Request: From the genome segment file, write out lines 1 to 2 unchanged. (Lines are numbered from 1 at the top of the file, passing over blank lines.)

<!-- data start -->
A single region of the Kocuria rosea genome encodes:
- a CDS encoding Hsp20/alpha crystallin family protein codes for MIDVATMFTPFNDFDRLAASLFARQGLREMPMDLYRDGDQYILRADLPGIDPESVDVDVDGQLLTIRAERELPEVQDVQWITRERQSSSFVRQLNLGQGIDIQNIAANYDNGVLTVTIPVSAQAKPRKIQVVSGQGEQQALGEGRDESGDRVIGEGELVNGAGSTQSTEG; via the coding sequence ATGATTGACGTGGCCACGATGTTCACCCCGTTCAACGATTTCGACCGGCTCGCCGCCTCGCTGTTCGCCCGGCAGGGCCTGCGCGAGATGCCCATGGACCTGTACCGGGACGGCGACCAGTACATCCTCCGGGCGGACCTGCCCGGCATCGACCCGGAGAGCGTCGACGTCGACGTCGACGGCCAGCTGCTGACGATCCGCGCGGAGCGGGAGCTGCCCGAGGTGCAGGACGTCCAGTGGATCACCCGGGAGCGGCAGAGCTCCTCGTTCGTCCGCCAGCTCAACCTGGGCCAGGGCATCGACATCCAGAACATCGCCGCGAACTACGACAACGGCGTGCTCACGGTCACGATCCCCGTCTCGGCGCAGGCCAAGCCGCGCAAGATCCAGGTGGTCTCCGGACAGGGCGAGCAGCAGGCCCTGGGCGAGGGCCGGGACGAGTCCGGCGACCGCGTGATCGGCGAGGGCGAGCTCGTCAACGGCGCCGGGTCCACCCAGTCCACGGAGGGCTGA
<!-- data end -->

A single region of the Kocuria rosea genome encodes:
- a CDS encoding Hsp20/alpha crystallin family protein codes for MIDVATMFTPFNDFDRLAASLFARQGLREMPMDLYRDGDQYILRADLPGIDPESVDVDVDGQLLTIRAERELPEVQDVQWITRERQSSSFVRQLNLGQGIDIQNIAANYDNGVLTVTIPVSAQAKPRKIQVVSGQGEQQALGEGRDESGDRVIGEGELVNGAGSTQSTEG; via the coding sequence ATGATTGACGTGGCCACGATGTTCACCCCGTTCAACGATTTCGACCGGCTCGCCGCCTCGCTGTTCGCCCGGCAGGGCCTGCGCGAGATGCCCATGGACCTGTACCGGGACGGCGACCAGTACATCCTCCGGGCGGACCTGCCCGGCATCGACCCGGAGAGCGTCGACGTCGACGTCGACGGCCAGCTGCTGACGATCCGCGCGGAGCGGGAGCTGCCCGAGGTGCAGGACGTCCAGTGGATCACCCGGGAGCGGCAGAGCTCCTCGTTCGTCCGCCAGCTCAACCTGGGCCAGGGCATCGACATCCAGAACATCGCCGCGAACTACGACAACGGCGTGCTCACGGTCACGATCCCCGTCTCGGCGCAGGCCAAGCCGCGCAAGATCCAGGTGGTCTCCGGACAGGGCGAGCAGCAGGCCCTGGGCGAGGGCCGGGACGAGTCCGGCGACCGCGTGATCGGCGAGGGCGAGCTCGTCAACGGCGCCGGGTCCACCCAGTCCACGGAGGGCTGA